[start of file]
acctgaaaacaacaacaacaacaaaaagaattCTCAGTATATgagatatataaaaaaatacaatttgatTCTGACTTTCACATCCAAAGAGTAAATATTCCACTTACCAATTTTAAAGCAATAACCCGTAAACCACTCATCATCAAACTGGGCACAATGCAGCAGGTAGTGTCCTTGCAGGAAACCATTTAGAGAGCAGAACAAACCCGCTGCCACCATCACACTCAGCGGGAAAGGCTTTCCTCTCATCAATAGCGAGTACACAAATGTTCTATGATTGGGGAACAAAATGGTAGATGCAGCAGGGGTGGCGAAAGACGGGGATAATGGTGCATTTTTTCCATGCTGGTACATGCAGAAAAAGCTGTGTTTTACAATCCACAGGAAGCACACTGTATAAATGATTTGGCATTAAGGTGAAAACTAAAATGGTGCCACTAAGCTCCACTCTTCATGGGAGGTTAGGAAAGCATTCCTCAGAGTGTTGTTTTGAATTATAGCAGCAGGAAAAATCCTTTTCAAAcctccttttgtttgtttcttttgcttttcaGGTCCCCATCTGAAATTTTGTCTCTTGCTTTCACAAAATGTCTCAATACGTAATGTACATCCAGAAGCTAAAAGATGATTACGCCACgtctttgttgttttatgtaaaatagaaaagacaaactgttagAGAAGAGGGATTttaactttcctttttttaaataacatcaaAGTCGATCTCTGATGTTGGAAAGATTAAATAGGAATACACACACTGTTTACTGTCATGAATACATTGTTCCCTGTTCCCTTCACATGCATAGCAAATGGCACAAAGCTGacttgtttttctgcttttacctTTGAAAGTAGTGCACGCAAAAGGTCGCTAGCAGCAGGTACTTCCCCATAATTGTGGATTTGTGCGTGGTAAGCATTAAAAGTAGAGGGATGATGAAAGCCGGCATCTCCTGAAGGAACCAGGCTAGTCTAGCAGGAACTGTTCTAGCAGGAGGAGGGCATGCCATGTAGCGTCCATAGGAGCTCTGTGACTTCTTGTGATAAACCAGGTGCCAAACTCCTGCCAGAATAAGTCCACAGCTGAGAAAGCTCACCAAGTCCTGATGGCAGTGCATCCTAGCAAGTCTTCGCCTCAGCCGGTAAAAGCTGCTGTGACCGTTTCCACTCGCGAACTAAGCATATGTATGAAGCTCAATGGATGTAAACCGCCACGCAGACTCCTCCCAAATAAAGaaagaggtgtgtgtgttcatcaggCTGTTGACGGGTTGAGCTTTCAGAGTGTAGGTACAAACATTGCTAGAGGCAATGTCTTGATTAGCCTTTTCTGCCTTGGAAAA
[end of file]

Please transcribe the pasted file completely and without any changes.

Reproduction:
acctgaaaacaacaacaacaacaaaaagaattCTCAGTATATgagatatataaaaaaatacaatttgatTCTGACTTTCACATCCAAAGAGTAAATATTCCACTTACCAATTTTAAAGCAATAACCCGTAAACCACTCATCATCAAACTGGGCACAATGCAGCAGGTAGTGTCCTTGCAGGAAACCATTTAGAGAGCAGAACAAACCCGCTGCCACCATCACACTCAGCGGGAAAGGCTTTCCTCTCATCAATAGCGAGTACACAAATGTTCTATGATTGGGGAACAAAATGGTAGATGCAGCAGGGGTGGCGAAAGACGGGGATAATGGTGCATTTTTTCCATGCTGGTACATGCAGAAAAAGCTGTGTTTTACAATCCACAGGAAGCACACTGTATAAATGATTTGGCATTAAGGTGAAAACTAAAATGGTGCCACTAAGCTCCACTCTTCATGGGAGGTTAGGAAAGCATTCCTCAGAGTGTTGTTTTGAATTATAGCAGCAGGAAAAATCCTTTTCAAAcctccttttgtttgtttcttttgcttttcaGGTCCCCATCTGAAATTTTGTCTCTTGCTTTCACAAAATGTCTCAATACGTAATGTACATCCAGAAGCTAAAAGATGATTACGCCACgtctttgttgttttatgtaaaatagaaaagacaaactgttagAGAAGAGGGATTttaactttcctttttttaaataacatcaaAGTCGATCTCTGATGTTGGAAAGATTAAATAGGAATACACACACTGTTTACTGTCATGAATACATTGTTCCCTGTTCCCTTCACATGCATAGCAAATGGCACAAAGCTGacttgtttttctgcttttacctTTGAAAGTAGTGCACGCAAAAGGTCGCTAGCAGCAGGTACTTCCCCATAATTGTGGATTTGTGCGTGGTAAGCATTAAAAGTAGAGGGATGATGAAAGCCGGCATCTCCTGAAGGAACCAGGCTAGTCTAGCAGGAACTGTTCTAGCAGGAGGAGGGCATGCCATGTAGCGTCCATAGGAGCTCTGTGACTTCTTGTGATAAACCAGGTGCCAAACTCCTGCCAGAATAAGTCCACAGCTGAGAAAGCTCACCAAGTCCTGATGGCAGTGCATCCTAGCAAGTCTTCGCCTCAGCCGGTAAAAGCTGCTGTGACCGTTTCCACTCGCGAACTAAGCATATGTATGAAGCTCAATGGATGTAAACCGCCACGCAGACTCCTCCCAAATAAAGaaagaggtgtgtgtgttcatcaggCTGTTGACGGGTTGAGCTTTCAGAGTGTAGGTACAAACATTGCTAGAGGCAATGTCTTGATTAGCCTTTTCTGCCTTGGAAAA